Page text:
Drysdale’s scoreless streak in ’68 ended in an unlikely way


Don Drysdale

Baseball shines the light on the fringe player like no other sport Every sport celebrates its stars. More than any other pastime, baseball provides opportunities for fringe players to become part of the game’s fabric. Howie Bedell is one such man. In his 67-game big league playing career, Bedell had three runs batted in, the last of which links him to one of the most memorable streaks in the history of the game. The story begins with the 1913 performance of perhaps the greatest pitcher of all time, Walter Johnson. One of five in Cooperstown’s inaugural class, Johnson threw 55 2/3 consecutive scoreless innings that year. The majestic run set a record that Johnson held for the rest of his life. Fifty-five years later another Hall of Fame hurler began a streak of his own. On May 14th, 1968 Dodger hurler Don Drysdale beat Hall of Famer Fergie Jenkins with a 2-hit blanking of the Chicago Cubs. Four days later he twirled a 5-hit shutout against the Astros. The Dodgers then headed to St. Louis where Drysdale bested Cooperstown’s Bob Gibson 2-0 on May 22nd. His next start came at the Astrodome against the Houston team he shut out eight […]

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Orel Hershiser’s Cy Young Season had its own Soundtrack


Orel Hershiser

Music has a way of making memories come to life. All it takes for a return to childhood is to hear the lullabies mom sang, or the songs of our youth on the radio. Baseball has its own soundtrack. Take Me Out to the Ball Game brings smiles to the faces of baseball fans no matter where it’s heard. For Dodger faithful, there’s a song that evokes images of Cy Young Award winner Orel Hershiser and the team’s last championship in 1988. Master of the House, a song from the musical Les Miserables, was played each time Hershiser warmed up before home games. Fans at the stadium soon associated the song with Hershiser’s goosebumps-producing performances that featured a Major League record 59 consecutive scoreless innings, and a World Series championship. So how did the tune become Hershiser’s own private song? Turning back the clock to ‘88, we find Nancy Bea Hefley, then in her first year as organist at Dodger Stadium. A poised, classy figure, Hefley fondly recalls watching Les Mis at the Shubert Theater, hearing Master of the House for the first time early in the 1988 season. “Even though it was a rowdy number, I thought it was catchy,” Hefley said. But it wasn’t Hershiser she had in mind when she decided […]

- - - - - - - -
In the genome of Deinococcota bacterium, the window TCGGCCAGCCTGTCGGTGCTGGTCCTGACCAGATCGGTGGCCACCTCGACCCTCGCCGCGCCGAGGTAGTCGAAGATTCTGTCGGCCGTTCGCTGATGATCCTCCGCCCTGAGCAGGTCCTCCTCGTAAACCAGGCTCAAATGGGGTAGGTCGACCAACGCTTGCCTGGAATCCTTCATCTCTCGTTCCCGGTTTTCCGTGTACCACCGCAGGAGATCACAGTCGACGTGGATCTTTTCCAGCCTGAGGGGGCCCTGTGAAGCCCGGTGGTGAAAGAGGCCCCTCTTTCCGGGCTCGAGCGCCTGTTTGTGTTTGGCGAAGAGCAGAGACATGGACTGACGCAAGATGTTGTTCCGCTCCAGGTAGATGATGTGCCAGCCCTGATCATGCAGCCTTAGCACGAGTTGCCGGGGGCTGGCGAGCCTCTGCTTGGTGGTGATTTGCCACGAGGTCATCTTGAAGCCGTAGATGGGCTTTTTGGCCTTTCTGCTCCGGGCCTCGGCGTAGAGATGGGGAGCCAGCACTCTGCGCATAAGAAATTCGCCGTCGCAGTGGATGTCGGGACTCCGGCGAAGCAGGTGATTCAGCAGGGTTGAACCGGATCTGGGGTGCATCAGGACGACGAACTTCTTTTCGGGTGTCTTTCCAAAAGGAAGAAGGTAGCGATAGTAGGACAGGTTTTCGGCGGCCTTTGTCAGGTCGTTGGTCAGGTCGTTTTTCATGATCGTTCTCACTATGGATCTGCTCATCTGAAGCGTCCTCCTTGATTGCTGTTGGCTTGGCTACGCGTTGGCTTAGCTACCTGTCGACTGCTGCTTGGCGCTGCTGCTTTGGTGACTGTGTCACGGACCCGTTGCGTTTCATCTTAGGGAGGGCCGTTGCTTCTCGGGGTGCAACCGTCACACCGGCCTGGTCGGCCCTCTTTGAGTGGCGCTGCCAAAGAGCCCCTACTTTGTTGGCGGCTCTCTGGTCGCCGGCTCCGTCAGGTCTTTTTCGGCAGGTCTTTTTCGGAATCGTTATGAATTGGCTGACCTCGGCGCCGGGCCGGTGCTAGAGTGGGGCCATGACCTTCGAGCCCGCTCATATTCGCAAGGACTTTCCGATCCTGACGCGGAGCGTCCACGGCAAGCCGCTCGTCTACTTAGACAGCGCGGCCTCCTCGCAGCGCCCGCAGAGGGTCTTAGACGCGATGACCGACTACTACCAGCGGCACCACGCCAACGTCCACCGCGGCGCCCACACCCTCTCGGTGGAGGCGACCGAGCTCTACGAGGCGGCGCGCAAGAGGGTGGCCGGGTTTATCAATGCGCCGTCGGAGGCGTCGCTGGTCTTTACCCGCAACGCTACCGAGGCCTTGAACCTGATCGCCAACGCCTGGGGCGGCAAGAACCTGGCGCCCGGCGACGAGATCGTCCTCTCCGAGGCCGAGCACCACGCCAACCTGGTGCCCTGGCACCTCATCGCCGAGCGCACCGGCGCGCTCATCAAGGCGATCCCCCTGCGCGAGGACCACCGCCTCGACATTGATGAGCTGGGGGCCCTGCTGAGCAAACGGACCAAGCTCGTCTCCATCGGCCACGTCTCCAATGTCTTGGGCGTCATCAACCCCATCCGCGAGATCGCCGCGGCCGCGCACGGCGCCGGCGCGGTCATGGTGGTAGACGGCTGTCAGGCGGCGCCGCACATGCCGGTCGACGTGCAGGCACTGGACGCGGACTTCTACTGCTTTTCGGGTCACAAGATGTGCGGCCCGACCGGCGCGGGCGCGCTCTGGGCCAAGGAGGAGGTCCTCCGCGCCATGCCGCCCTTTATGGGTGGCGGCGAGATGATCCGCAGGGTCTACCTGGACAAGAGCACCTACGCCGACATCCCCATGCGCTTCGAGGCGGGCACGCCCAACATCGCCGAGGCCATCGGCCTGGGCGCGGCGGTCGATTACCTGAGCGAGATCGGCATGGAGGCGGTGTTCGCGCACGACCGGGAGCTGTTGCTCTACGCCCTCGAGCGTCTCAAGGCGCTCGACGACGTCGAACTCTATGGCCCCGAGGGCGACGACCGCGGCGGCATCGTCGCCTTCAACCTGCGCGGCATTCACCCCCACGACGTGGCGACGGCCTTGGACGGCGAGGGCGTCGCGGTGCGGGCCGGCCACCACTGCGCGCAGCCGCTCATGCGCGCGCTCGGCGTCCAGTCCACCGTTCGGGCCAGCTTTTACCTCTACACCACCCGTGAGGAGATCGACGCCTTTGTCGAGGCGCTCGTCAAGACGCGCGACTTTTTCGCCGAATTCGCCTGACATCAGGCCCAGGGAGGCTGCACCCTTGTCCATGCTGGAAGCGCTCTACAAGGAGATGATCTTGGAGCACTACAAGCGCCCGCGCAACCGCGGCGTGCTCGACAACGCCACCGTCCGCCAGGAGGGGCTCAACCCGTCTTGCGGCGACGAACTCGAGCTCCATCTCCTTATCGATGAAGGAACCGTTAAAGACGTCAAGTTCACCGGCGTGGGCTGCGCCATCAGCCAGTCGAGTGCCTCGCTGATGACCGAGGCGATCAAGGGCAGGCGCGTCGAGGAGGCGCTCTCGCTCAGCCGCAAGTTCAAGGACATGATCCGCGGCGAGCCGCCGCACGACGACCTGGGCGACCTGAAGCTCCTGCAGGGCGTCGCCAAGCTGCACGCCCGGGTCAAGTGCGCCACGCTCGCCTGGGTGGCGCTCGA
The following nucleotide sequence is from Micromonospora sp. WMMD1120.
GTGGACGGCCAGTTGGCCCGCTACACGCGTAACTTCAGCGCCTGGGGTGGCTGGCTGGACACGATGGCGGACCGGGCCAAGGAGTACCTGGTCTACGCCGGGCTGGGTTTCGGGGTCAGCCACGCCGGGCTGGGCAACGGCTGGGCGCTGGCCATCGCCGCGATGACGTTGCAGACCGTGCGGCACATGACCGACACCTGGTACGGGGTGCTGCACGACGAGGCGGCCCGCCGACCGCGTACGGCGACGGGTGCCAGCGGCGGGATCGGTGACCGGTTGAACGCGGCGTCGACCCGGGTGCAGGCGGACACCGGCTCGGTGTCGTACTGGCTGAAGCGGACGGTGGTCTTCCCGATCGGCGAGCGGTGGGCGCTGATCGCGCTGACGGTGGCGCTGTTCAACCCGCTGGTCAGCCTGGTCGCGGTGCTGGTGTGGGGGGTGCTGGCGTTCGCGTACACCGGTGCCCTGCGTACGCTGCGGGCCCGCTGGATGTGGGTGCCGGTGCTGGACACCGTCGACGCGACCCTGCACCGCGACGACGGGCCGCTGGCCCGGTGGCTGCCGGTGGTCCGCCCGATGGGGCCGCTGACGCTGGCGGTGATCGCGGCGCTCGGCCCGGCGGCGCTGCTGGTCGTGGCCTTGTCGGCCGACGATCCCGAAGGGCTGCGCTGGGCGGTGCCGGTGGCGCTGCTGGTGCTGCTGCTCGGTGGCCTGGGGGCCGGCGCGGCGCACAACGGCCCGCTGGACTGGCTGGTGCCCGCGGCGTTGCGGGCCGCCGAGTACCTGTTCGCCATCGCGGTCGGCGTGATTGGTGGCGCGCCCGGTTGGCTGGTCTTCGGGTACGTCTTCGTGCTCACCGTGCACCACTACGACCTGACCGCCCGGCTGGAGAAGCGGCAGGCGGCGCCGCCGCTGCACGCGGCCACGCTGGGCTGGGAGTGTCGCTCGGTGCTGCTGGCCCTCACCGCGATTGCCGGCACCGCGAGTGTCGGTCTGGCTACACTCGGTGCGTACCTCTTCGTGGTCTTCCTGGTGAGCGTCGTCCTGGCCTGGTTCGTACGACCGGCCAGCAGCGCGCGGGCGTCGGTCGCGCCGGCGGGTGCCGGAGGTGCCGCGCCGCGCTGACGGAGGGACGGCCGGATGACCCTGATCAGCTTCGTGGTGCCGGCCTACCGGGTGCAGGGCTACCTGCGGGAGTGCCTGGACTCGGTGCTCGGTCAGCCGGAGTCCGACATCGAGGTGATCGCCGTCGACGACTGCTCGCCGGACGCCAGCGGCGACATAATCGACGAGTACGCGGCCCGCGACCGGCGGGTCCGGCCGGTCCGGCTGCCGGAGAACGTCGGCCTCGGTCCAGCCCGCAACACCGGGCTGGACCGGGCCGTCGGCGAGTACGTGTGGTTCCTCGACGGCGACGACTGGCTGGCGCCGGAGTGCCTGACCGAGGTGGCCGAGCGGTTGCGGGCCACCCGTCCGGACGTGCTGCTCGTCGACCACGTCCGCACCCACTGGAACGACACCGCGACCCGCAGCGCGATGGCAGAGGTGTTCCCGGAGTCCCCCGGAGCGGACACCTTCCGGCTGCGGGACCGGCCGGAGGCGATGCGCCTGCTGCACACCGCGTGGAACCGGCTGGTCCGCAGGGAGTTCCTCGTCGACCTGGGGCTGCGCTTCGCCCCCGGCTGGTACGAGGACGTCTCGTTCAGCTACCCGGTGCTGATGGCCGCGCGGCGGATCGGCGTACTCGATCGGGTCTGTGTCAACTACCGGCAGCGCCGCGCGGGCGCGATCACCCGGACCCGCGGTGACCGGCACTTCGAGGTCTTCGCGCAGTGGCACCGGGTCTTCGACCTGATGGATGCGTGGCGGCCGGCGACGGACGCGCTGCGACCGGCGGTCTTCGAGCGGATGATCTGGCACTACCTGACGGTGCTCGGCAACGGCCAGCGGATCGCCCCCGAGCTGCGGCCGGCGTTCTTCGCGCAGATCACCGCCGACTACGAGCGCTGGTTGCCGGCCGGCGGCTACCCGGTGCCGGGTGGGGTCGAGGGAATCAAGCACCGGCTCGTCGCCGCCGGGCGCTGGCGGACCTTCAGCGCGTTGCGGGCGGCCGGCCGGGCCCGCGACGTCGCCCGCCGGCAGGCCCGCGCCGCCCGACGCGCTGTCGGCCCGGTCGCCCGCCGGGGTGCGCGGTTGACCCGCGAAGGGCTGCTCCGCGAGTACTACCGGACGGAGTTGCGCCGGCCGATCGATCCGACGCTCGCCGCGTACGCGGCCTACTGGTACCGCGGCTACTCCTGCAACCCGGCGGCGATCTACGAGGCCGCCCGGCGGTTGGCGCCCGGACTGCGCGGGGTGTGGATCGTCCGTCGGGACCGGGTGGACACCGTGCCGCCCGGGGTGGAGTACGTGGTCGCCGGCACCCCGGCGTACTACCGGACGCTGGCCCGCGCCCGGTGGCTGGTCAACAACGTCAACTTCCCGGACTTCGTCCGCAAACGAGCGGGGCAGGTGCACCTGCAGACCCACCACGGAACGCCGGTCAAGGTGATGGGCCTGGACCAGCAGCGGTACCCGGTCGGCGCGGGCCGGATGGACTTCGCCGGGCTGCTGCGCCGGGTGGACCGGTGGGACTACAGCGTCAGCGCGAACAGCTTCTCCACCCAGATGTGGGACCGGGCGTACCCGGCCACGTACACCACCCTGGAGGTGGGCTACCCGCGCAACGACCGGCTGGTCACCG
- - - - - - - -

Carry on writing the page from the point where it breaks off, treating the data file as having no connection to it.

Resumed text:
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"Whoever wants to know the heart and mind of America had better learn baseball…"

~Jacques Barzun, 1954